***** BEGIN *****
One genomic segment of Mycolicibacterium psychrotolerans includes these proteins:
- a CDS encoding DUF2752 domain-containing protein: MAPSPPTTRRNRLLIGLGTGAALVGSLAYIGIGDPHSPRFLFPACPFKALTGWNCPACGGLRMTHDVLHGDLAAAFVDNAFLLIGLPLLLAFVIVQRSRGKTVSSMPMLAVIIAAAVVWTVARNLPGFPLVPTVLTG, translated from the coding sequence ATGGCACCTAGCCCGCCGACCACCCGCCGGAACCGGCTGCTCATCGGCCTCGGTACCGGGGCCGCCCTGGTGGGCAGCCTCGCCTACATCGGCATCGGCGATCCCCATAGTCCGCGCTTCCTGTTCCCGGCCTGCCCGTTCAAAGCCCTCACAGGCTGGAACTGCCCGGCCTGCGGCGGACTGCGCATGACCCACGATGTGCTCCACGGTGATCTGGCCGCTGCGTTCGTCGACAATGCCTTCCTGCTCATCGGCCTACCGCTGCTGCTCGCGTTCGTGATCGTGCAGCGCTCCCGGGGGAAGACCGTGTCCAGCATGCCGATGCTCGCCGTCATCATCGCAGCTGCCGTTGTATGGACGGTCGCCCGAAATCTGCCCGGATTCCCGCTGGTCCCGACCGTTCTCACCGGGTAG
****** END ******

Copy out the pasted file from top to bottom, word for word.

One genomic segment of Mycolicibacterium psychrotolerans includes these proteins:
- a CDS encoding DUF2752 domain-containing protein: MAPSPPTTRRNRLLIGLGTGAALVGSLAYIGIGDPHSPRFLFPACPFKALTGWNCPACGGLRMTHDVLHGDLAAAFVDNAFLLIGLPLLLAFVIVQRSRGKTVSSMPMLAVIIAAAVVWTVARNLPGFPLVPTVLTG, translated from the coding sequence ATGGCACCTAGCCCGCCGACCACCCGCCGGAACCGGCTGCTCATCGGCCTCGGTACCGGGGCCGCCCTGGTGGGCAGCCTCGCCTACATCGGCATCGGCGATCCCCATAGTCCGCGCTTCCTGTTCCCGGCCTGCCCGTTCAAAGCCCTCACAGGCTGGAACTGCCCGGCCTGCGGCGGACTGCGCATGACCCACGATGTGCTCCACGGTGATCTGGCCGCTGCGTTCGTCGACAATGCCTTCCTGCTCATCGGCCTACCGCTGCTGCTCGCGTTCGTGATCGTGCAGCGCTCCCGGGGGAAGACCGTGTCCAGCATGCCGATGCTCGCCGTCATCATCGCAGCTGCCGTTGTATGGACGGTCGCCCGAAATCTGCCCGGATTCCCGCTGGTCCCGACCGTTCTCACCGGGTAG